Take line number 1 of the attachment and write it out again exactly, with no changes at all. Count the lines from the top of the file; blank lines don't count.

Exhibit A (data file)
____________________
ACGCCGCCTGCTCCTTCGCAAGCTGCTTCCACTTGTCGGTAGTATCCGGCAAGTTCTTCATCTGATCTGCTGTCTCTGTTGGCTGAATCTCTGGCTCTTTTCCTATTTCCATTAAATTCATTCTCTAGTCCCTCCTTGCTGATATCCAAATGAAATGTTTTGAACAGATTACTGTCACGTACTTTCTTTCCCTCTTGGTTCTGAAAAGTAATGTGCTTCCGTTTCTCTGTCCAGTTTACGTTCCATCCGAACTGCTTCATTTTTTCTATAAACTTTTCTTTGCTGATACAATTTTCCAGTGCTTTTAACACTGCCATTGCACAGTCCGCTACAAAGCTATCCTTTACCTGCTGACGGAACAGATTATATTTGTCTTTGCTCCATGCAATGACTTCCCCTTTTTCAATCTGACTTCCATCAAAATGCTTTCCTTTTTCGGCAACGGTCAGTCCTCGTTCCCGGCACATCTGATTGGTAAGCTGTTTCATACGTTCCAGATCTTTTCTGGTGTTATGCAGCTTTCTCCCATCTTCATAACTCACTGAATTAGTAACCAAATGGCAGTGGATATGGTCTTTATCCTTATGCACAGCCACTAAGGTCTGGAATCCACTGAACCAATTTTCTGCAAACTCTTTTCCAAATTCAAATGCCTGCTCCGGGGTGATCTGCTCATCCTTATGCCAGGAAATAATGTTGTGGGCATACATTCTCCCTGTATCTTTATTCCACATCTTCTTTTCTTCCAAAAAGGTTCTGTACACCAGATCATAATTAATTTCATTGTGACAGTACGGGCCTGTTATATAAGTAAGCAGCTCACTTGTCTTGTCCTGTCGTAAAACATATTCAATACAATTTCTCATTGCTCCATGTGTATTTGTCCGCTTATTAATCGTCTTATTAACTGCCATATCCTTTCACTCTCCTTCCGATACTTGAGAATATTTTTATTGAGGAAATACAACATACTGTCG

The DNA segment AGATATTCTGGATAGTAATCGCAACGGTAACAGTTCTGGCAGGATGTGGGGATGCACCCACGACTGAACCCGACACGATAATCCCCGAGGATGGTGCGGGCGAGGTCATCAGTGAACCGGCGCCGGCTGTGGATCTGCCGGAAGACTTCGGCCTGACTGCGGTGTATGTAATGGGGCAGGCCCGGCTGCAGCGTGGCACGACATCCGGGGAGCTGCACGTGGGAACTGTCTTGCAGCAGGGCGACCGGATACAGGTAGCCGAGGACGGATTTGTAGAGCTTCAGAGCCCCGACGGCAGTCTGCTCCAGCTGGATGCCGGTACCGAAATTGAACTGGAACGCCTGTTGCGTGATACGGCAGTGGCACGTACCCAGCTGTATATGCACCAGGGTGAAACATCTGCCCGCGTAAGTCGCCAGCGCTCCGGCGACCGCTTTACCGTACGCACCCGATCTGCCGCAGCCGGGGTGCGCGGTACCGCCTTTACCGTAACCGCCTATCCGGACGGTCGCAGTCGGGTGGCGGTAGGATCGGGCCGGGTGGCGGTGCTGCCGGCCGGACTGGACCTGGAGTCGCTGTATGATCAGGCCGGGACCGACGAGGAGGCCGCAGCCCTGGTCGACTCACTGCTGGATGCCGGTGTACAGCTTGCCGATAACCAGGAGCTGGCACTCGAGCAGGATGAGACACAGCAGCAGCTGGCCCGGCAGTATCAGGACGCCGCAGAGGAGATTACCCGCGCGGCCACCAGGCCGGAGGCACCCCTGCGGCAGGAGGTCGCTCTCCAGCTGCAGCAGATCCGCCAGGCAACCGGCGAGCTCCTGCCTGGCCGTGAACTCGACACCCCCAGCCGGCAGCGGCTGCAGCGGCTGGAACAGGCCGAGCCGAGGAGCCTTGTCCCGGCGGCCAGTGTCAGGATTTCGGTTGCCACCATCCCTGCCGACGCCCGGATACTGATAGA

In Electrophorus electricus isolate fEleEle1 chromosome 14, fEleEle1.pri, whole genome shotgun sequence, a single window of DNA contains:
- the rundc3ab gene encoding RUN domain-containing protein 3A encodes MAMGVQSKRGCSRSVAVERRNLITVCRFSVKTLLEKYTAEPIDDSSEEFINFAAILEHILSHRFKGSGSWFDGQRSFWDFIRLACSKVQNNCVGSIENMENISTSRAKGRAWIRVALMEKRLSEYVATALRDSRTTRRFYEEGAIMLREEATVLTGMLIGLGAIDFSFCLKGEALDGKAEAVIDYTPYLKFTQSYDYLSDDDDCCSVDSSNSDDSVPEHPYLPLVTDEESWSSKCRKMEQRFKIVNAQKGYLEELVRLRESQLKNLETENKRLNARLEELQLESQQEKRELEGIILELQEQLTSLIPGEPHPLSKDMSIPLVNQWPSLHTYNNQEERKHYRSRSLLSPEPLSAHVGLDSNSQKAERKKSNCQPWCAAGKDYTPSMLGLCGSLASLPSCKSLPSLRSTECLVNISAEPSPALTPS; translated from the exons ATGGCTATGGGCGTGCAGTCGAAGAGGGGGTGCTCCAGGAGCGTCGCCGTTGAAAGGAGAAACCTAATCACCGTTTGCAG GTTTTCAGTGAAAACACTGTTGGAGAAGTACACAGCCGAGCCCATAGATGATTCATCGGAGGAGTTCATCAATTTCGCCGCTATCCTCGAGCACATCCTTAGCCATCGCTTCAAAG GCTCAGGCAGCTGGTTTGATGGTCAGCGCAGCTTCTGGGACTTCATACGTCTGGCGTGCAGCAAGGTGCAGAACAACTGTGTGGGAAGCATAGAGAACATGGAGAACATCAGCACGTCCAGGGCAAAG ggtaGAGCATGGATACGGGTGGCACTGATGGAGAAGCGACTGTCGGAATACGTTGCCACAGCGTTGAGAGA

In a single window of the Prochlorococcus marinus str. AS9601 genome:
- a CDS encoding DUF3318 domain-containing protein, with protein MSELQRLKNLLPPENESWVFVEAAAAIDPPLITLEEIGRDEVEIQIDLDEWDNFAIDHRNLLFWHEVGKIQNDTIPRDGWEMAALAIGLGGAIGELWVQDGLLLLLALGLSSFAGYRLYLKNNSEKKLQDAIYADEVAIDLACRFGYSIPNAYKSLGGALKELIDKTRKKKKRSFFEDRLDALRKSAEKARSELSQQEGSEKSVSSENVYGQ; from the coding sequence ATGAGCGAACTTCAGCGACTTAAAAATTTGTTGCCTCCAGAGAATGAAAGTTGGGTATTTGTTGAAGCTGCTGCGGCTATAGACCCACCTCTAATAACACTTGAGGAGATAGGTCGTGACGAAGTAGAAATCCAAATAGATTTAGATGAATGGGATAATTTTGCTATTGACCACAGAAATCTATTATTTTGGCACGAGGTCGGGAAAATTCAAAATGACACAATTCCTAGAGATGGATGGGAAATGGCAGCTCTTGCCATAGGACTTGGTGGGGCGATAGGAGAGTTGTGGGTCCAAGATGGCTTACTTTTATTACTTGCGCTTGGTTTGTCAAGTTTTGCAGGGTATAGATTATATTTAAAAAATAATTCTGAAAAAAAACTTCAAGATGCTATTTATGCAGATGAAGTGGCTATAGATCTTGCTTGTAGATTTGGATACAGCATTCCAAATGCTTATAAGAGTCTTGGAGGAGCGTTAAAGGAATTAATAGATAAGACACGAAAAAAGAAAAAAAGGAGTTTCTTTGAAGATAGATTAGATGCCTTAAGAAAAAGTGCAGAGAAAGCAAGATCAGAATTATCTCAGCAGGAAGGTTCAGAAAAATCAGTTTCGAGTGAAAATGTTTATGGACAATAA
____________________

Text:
ACGCCGCCTGCTCCTTCGCAAGCTGCTTCCACTTGTCGGTAGTATCCGGCAAGTTCTTCATCTGATCTGCTGTCTCTGTTGGCTGAATCTCTGGCTCTTTTCCTATTTCCATTAAATTCATTCTCTAGTCCCTCCTTGCTGATATCCAAATGAAATGTTTTGAACAGATTACTGTCACGTACTTTCTTTCCCTCTTGGTTCTGAAAAGTAATGTGCTTCCGTTTCTCTGTCCAGTTTACGTTCCATCCGAACTGCTTCATTTTTTCTATAAACTTTTCTTTGCTGATACAATTTTCCAGTGCTTTTAACACTGCCATTGCACAGTCCGCTACAAAGCTATCCTTTACCTGCTGACGGAACAGATTATATTTGTCTTTGCTCCATGCAATGACTTCCCCTTTTTCAATCTGACTTCCATCAAAATGCTTTCCTTTTTCGGCAACGGTCAGTCCTCGTTCCCGGCACATCTGATTGGTAAGCTGTTTCATACGTTCCAGATCTTTTCTGGTGTTATGCAGCTTTCTCCCATCTTCATAACTCACTGAATTAGTAACCAAATGGCAGTGGATATGGTCTTTATCCTTATGCACAGCCACTAAGGTCTGGAATCCACTGAACCAATTTTCTGCAAACTCTTTTCCAAATTCAAATGCCTGCTCCGGGGTGATCTGCTCATCCTTATGCCAGGAAATAATGTTGTGGGCATACATTCTCCCTGTATCTTTATTCCACATCTTCTTTTCTTCCAAAAAGGTTCTGTACACCAGATCATAATTAATTTCATTGTGACAGTACGGGCCTGTTATATAAGTAAGCAGCTCACTTGTCTTGTCCTGTCGTAAAACATATTCAATACAATTTCTCATTGCTCCATGTGTATTTGTCCGCTTATTAATCGTCTTATTAACTGCCATATCCTTTCACTCTCCTTCCGATACTTGAGAATATTTTTATTGAGGAAATACAACATACTGTCG